if you will, of dividing the nation, North and South, over the slavery issue.
Or the kinds of issues that have been historically very, very difficult for
us to deal with as a nation.
We are united as a people. We are the most powerful nation on earth. We've
got phenomenal success for the last 200 years and we can build on that and move
forward. But it's going to be hard, difficult to do, but I think the notion
that somehow it's doomed to difficulty, or that the next administration is bound
to be only a one-term administration, I don't think that's a valid judgment.
I don't think anybody can make that forecast.
RUSSERT: Governor Bush and you campaigned on a platform of a $1.3 trillion
tax cut. Now that the Senate is 50-50, Democrats-Republicans, and the Republicans
control the House by eight or nine votes, won't you have to scale down your
tax cut in order to pass it?
CHENEY: Well, I would think, clearly, you're going to have to work very
hard with a 50-50 Senate. I could end up living on Capitol Hill as the vice
RUSSERT: Casting the tie-breaking vote.
CHENEY: ... tie-breaking vote as president of the Senate.
But circumstances have changed, too. There's growing evidence out there, Tim,
that the economy is slowing down. We're seeing it in automobile sales and a
lot of other areas, earnings falling off for corporations. And we may well be
on the front edge of a recession here.
And I would hope that would change people's calculations, with respect to the
wisdom of the kind of tax cut that Governor Bush has recommended. We do, in
fact, need to take into account those economic circumstances.
RUSSERT: You think we're on the front edge of a recession?
CHENEY: I think so. Now, I'm not an economist. I just follow it enough
to know and to see out there that there is growing evidence that the economy
is slowing down. And I would think that the kinds of tax changes we recommended--that
Governor Bush recommended, especially in terms of reducing marginal rates, for
example--are, in fact, exactly what needs to be done with respect to providing
the kind of stimulus to ensure the resumption of long-term economic growth.
RUSSERT: But, in reality, with a 50-50 Senate and a close, close, small
majority in the House, you're going to have to have a moderate, mainstream,
centrist governance, aren't you?
CHENEY: Oh, I think so.
RUSSERT: Much more than the conservative principles that you adhere
to and Tom DeLay or Dick Armey. Are you going to be working--sitting on Tom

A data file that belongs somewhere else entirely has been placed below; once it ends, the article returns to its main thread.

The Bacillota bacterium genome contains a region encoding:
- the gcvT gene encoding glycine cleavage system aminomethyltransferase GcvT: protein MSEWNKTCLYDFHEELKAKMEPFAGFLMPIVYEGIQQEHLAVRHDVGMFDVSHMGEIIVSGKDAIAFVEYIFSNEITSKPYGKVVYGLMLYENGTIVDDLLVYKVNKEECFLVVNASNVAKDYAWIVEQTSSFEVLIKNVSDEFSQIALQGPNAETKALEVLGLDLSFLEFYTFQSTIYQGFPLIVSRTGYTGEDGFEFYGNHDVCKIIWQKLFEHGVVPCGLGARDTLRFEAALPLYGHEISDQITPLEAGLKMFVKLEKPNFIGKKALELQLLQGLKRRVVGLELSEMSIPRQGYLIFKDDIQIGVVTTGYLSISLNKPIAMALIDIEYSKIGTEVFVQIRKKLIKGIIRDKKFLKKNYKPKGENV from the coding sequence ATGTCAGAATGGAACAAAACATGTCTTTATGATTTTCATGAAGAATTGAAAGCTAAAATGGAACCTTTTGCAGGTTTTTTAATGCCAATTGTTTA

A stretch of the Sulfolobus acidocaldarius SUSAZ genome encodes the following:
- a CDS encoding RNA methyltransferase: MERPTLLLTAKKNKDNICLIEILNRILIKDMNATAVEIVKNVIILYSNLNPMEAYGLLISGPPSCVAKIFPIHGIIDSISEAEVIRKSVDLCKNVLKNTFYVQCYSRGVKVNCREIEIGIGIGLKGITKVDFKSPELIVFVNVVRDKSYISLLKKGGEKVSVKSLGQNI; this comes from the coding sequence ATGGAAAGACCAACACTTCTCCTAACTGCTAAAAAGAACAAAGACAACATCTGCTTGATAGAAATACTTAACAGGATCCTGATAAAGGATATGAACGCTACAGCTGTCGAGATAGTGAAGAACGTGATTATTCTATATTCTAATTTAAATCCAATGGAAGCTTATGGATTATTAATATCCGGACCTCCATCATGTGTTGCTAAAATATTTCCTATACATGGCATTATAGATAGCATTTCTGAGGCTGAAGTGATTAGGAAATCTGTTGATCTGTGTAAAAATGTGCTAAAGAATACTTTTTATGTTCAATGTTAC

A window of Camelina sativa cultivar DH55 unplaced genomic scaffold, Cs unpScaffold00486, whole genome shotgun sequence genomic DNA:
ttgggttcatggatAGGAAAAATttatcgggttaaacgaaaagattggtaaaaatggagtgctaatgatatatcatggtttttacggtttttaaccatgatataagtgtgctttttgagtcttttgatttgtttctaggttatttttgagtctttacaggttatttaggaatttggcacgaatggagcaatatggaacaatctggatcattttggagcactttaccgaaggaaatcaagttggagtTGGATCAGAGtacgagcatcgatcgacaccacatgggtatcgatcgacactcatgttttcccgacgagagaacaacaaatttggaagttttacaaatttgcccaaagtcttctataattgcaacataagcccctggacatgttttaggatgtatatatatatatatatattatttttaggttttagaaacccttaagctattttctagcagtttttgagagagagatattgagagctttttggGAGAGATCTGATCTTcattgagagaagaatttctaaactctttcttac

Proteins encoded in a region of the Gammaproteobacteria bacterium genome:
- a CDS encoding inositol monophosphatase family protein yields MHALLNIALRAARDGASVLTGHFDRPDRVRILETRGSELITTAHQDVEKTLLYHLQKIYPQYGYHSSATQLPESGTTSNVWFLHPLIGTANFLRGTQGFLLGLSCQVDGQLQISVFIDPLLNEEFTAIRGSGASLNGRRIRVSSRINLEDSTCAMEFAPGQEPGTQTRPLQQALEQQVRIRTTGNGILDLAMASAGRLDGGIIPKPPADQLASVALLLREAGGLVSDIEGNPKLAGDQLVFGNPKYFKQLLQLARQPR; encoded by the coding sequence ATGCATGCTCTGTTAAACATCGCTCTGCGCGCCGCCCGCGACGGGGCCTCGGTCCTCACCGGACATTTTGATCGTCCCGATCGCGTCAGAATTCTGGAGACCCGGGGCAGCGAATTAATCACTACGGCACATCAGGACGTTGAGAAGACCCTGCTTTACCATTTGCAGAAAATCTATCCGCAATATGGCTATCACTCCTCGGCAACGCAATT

DeLay and Dick Armey trying to keep them in place?
CHENEY: They're both good friends of mine. I served with them in the
Congress when I was the whip briefly in the House of Representatives. Tom was
going to be my chief deputy whip. Dick Armey has been my congressman while I
was in Texas for the last five years. Dick Gephardt's a good friend. I've known
Dick--we cam together to Congress about the same time. So, it's entirely possible.
I worked years ago, Tim, for the governor of Wisconsin under two circumstances.
Under one circumstance, we had two-thirds control of the legislature. In the
next session, it was 50-50. Fifty-fifty, we got a lot more done, because there
was much more discipline, because everybody had to work together. That was the
only way anything...
RUSSERT: And low expectations?
CHENEY: And low expectations. But I think there's no reason in the world
why we can't do exactly what Governor Bush campaigned on, and that the very
closeness of the ballots in the Congress will, in fact, be a spur to cooperation
RUSSERT: But true conservatives out there might be a little disappointed
because, in order to get someone on the Supreme Court, for example, they have
to be confirmed by the Senate. You're going to have to stay to the center.
CHENEY: Well, I can assure my conservative friends that there'll be
a strong conservative voice in the counsels of the administration. But in the
final analysis, Governor Bush will make those decisions. I think he's had an
excellent track record in Texas. He's been very good at achieving worthy objectives
by bringing people together, even when the other party controlled both houses
of the legislature. And there's no reason in the world why we can't do that
RUSSERT: Trent Lott, the leader of the Republicans in the Senate, and
Speaker Hastert were in Texas yesterday. Lott refers to Governor Bush as President-elect
Bush. Should the country?
CHENEY: Well, we're getting close to that moment. Governor Bush, at